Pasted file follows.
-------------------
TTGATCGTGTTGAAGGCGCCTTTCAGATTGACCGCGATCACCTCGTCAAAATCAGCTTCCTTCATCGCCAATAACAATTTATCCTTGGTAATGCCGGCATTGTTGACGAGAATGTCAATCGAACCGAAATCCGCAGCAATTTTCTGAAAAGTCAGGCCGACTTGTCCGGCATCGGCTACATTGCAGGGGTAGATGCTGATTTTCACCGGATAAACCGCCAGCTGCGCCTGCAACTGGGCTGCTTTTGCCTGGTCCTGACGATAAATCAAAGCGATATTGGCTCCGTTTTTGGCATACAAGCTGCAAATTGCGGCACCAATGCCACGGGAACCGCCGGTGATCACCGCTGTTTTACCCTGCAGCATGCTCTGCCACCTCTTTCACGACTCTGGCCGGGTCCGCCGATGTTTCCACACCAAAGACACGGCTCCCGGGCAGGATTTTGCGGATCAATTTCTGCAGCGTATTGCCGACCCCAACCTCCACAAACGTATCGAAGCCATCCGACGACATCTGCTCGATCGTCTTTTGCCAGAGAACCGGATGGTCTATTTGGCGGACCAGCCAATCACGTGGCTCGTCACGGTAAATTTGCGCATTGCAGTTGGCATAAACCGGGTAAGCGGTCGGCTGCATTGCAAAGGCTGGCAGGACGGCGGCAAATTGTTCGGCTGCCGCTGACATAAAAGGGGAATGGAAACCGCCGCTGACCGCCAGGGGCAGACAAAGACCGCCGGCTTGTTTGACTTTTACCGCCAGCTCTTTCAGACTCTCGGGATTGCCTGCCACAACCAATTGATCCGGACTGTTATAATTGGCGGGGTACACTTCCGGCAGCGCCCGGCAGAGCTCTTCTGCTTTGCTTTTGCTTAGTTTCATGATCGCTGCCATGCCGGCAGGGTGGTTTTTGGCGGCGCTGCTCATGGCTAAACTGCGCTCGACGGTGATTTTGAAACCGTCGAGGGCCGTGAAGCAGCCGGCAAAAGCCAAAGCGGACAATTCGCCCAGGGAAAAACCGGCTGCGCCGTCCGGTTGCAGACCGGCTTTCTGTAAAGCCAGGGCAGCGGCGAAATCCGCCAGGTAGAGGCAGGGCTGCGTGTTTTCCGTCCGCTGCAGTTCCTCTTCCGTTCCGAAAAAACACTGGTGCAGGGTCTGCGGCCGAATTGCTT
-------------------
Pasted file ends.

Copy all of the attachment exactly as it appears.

TTGATCGTGTTGAAGGCGCCTTTCAGATTGACCGCGATCACCTCGTCAAAATCAGCTTCCTTCATCGCCAATAACAATTTATCCTTGGTAATGCCGGCATTGTTGACGAGAATGTCAATCGAACCGAAATCCGCAGCAATTTTCTGAAAAGTCAGGCCGACTTGTCCGGCATCGGCTACATTGCAGGGGTAGATGCTGATTTTCACCGGATAAACCGCCAGCTGCGCCTGCAACTGGGCTGCTTTTGCCTGGTCCTGACGATAAATCAAAGCGATATTGGCTCCGTTTTTGGCATACAAGCTGCAAATTGCGGCACCAATGCCACGGGAACCGCCGGTGATCACCGCTGTTTTACCCTGCAGCATGCTCTGCCACCTCTTTCACGACTCTGGCCGGGTCCGCCGATGTTTCCACACCAAAGACACGGCTCCCGGGCAGGATTTTGCGGATCAATTTCTGCAGCGTATTGCCGACCCCAACCTCCACAAACGTATCGAAGCCATCCGACGACATCTGCTCGATCGTCTTTTGCCAGAGAACCGGATGGTCTATTTGGCGGACCAGCCAATCACGTGGCTCGTCACGGTAAATTTGCGCATTGCAGTTGGCATAAACCGGGTAAGCGGTCGGCTGCATTGCAAAGGCTGGCAGGACGGCGGCAAATTGTTCGGCTGCCGCTGACATAAAAGGGGAATGGAAACCGCCGCTGACCGCCAGGGGCAGACAAAGACCGCCGGCTTGTTTGACTTTTACCGCCAGCTCTTTCAGACTCTCGGGATTGCCTGCCACAACCAATTGATCCGGACTGTTATAATTGGCGGGGTACACTTCCGGCAGCGCCCGGCAGAGCTCTTCTGCTTTGCTTTTGCTTAGTTTCATGATCGCTGCCATGCCGGCAGGGTGGTTTTTGGCGGCGCTGCTCATGGCTAAACTGCGCTCGACGGTGATTTTGAAACCGTCGAGGGCCGTGAAGCAGCCGGCAAAAGCCAAAGCGGACAATTCGCCCAGGGAAAAACCGGCTGCGCCGTCCGGTTGCAGACCGGCTTTCTGTAAAGCCAGGGCAGCGGCGAAATCCGCCAGGTAGAGGCAGGGCTGCGTGTTTTCCGTCCGCTGCAGTTCCTCTTCCGTTCCGAAAAAACACTGGTGCAGGGTCTGCGGCCGAATTGCTT